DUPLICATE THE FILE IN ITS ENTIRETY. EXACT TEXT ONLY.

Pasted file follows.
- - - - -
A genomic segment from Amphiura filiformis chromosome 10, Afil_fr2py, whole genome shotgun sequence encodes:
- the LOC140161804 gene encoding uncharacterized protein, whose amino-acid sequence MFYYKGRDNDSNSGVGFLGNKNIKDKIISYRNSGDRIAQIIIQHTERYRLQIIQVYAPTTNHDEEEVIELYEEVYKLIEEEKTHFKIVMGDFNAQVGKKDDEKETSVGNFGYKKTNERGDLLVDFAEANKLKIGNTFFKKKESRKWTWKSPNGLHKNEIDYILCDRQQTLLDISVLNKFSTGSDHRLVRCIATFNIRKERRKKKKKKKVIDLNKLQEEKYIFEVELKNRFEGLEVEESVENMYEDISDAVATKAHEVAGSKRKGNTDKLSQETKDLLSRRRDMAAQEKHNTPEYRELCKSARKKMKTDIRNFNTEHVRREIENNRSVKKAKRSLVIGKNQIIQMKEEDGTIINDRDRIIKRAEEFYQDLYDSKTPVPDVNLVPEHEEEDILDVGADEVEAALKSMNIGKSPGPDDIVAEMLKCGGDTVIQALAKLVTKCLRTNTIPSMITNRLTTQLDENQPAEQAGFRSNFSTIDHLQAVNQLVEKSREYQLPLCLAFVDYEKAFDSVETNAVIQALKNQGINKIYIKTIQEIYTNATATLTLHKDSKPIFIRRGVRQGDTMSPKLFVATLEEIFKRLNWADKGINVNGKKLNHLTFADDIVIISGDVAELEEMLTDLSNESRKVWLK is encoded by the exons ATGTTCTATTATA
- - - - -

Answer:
A genomic segment from Amphiura filiformis chromosome 10, Afil_fr2py, whole genome shotgun sequence encodes:
- the LOC140161804 gene encoding uncharacterized protein, whose amino-acid sequence MFYYKGRDNDSNSGVGFLGNKNIKDKIISYRNSGDRIAQIIIQHTERYRLQIIQVYAPTTNHDEEEVIELYEEVYKLIEEEKTHFKIVMGDFNAQVGKKDDEKETSVGNFGYKKTNERGDLLVDFAEANKLKIGNTFFKKKESRKWTWKSPNGLHKNEIDYILCDRQQTLLDISVLNKFSTGSDHRLVRCIATFNIRKERRKKKKKKKVIDLNKLQEEKYIFEVELKNRFEGLEVEESVENMYEDISDAVATKAHEVAGSKRKGNTDKLSQETKDLLSRRRDMAAQEKHNTPEYRELCKSARKKMKTDIRNFNTEHVRREIENNRSVKKAKRSLVIGKNQIIQMKEEDGTIINDRDRIIKRAEEFYQDLYDSKTPVPDVNLVPEHEEEDILDVGADEVEAALKSMNIGKSPGPDDIVAEMLKCGGDTVIQALAKLVTKCLRTNTIPSMITNRLTTQLDENQPAEQAGFRSNFSTIDHLQAVNQLVEKSREYQLPLCLAFVDYEKAFDSVETNAVIQALKNQGINKIYIKTIQEIYTNATATLTLHKDSKPIFIRRGVRQGDTMSPKLFVATLEEIFKRLNWADKGINVNGKKLNHLTFADDIVIISGDVAELEEMLTDLSNESRKVWLK is encoded by the exons ATGTTCTATTATA